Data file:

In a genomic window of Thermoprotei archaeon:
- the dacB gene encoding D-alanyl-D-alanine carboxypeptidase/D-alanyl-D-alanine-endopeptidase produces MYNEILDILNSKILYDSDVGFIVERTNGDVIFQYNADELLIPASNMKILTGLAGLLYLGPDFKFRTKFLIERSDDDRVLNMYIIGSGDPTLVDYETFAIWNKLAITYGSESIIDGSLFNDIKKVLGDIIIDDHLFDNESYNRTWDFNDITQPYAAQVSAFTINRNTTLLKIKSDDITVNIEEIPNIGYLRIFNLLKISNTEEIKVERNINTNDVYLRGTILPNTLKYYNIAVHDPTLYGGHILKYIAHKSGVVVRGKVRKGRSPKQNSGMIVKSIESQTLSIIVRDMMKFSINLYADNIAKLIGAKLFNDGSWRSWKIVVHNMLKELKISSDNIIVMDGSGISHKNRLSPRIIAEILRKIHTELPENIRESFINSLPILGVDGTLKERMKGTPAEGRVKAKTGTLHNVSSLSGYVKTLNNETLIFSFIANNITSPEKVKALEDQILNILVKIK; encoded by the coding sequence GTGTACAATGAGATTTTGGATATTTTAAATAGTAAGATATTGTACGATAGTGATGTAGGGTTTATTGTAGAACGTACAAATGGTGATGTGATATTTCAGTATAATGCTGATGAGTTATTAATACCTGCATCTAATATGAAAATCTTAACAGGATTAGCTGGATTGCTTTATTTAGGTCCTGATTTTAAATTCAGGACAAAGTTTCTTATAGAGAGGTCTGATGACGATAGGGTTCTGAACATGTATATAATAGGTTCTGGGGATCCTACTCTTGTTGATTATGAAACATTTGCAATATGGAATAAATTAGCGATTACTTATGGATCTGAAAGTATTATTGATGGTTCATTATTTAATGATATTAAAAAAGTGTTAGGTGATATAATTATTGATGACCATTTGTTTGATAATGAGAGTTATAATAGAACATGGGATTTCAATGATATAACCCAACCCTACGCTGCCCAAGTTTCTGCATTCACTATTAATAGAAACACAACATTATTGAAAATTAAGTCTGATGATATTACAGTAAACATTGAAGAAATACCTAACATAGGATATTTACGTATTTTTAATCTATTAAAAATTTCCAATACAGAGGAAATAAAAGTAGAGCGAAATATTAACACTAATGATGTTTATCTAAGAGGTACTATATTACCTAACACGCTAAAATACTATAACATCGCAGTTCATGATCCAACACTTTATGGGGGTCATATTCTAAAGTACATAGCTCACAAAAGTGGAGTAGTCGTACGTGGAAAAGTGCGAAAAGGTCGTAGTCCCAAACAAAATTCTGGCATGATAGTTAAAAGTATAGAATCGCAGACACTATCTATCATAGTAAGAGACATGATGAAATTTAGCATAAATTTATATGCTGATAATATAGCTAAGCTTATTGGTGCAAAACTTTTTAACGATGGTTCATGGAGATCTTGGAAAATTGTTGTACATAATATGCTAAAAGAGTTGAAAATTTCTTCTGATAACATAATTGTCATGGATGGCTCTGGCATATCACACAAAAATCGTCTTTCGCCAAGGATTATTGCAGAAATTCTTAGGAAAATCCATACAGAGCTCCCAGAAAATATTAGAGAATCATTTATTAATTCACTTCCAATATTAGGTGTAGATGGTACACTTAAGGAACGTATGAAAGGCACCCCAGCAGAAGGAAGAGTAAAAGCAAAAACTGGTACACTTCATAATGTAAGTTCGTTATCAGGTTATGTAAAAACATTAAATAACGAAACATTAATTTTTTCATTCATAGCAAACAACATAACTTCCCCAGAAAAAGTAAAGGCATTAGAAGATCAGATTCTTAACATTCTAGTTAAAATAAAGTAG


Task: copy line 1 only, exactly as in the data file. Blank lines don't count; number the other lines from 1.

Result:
In a genomic window of Thermoprotei archaeon: